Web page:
Yesterday I kicked off this little series on the Bible which aims to lean in to some of the angst that is often felt by people (Christians, mainly?) who really want to engage the Scriptures on a level that goes beyond just a surface acceptance of the Text.
Stylized like this Jimmy Fallon bit, in this post I offer the third PRO/CON of Reading the Bible.
PRO: The Bible reflects ways in which humanity has sought after, heard from, wandered from, and engaged with their Creator
CON: Those interactions all occurred a long, long time ago, and can be quite violent and disturbing.
Even though our 21st century is worlds apart from the ones we find in the Bible, the essence of what it means to be human hasn’t changed all that much. The Bible is full of stories of how humanity has sought to connect with their Creator, and who doesn’t find their own stories reflected in these stories?
For instance, have you ever felt like the people you trusted most in life (say, your family) all ganged up on you, and treated you like dirt? Made you feel like an outcast?
If so, you can relate to Jacob in the book of Genesis, who’s brothers sold him in to slavery because they didn’t like him and were jealous of him.
Have you ever made a horrible mistake and betrayed a close friend, and wondered if they’d ever forgive you again?
If so, you can relate to Peter, who denied he even knew Jesus. Only to then have Jesus come to him later and affirm his love for him, forgive him, and restore their relationship.
I could go on and on… stories of heart break, stories of betrayal, stories of questioning and doubting God, stories of triumph and overcoming…
Stories of God never giving up on us. A God who is compassionate, and merciful, and slow to anger.
These stories are the stories of humanity whether it happened 3000 years ago or happened last week.
But still, that being said, it can be kind of weird, when you stop and think about it, that we orient ourselves around and follow things that were documnted in a book written so long ago.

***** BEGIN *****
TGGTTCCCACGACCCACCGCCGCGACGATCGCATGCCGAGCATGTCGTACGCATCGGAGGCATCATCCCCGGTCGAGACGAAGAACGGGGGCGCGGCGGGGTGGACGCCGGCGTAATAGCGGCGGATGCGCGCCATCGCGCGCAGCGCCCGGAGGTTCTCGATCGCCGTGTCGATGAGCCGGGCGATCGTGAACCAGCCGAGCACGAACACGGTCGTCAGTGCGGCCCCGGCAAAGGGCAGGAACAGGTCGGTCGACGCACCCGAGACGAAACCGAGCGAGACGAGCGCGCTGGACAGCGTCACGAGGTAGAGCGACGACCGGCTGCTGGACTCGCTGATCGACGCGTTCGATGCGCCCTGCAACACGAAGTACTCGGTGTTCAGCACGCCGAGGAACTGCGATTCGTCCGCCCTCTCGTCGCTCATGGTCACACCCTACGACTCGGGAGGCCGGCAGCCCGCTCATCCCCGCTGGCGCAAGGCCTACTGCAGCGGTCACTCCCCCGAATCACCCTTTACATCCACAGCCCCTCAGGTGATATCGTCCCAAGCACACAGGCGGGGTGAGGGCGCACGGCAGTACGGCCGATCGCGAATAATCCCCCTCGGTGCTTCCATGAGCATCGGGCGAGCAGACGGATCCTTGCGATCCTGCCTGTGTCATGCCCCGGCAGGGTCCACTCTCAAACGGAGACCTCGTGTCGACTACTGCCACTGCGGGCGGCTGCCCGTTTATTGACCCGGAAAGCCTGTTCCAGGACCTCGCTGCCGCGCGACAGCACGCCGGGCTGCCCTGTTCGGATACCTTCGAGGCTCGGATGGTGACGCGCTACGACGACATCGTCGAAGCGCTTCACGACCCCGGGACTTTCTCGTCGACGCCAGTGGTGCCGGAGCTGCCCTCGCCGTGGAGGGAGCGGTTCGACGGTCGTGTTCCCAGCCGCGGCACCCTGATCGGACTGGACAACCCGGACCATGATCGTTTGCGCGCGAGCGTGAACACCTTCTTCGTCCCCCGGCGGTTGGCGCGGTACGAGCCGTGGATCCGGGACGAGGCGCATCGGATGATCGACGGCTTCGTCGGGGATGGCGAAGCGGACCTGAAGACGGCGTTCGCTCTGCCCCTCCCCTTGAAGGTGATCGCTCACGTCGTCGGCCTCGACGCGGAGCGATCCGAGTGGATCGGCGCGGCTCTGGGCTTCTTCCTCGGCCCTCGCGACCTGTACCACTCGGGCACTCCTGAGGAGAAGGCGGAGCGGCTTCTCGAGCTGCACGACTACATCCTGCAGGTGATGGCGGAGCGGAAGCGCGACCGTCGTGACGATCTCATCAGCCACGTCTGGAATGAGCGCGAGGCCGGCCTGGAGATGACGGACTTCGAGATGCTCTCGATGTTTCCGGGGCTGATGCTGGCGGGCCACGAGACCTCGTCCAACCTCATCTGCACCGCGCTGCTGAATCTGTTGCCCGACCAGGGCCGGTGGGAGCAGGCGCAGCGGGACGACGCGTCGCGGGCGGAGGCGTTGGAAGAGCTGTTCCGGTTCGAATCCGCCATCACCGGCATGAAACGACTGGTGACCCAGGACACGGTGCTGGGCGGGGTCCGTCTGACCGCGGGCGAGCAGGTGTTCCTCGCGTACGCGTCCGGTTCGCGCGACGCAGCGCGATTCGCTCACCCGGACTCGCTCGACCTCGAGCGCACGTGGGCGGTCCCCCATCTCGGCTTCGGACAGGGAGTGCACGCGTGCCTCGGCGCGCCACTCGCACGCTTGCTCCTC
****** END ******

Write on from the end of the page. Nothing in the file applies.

It raises a really good question: Honestly, what does this dusty ancient book have to do with me here today?
I was sitting at Modern Times, a bar here in North Park, writing this. And I was surrounded by a wall made entirely out of floppy disks. You remember those? Little square disks of color that held 1.44 megabytes of data? I think I fit my entire Freshman year of college on ONE of those disks.
Then you look over and their bar is made out ofold VHS tapes.
Floppy disks and VHS tapes. Ancient, ancient techonology… of like 20 years ago!! But now completely irrelevant and useless to us.
Ours is a culture that thrives on the Next-Best-Thing.
We all know this to be true.
What is the newest and latest model?
So to consider, then, giving ourselves to a book written two to three thousand years ago can seem at best naive, and at worse irresponsible.
I think It’s easy to read some of these Bible stories and think “what in the world does that have to do with me today?” Not only that, but they seem so barbaric, and primitive, and violent… because, well, they are!
It’s tempting at times to want to dismiss the Bible because of the atrocities that we read in stories like those found in the OT.
But one of the things I’ve had to reconcile with is this: if God truly desired to interact with, engage with, and be in relationship with Creation, with humanity, then what choice was there but to do so with.. well.. humans?
in other words, God didn’t really have a choice in the matter when it came to WHO to work with, and HOW to work with them.
The world of the OT was barbaric and violent and filled with warfare.
It’s kind of like parenting: if you, as a parent, have any hope whatsoever to raise a mature 20 year old who is full of compassion and love and respect, well then you HAVE to start with a winy, needy, violent, selfish, disobedient child!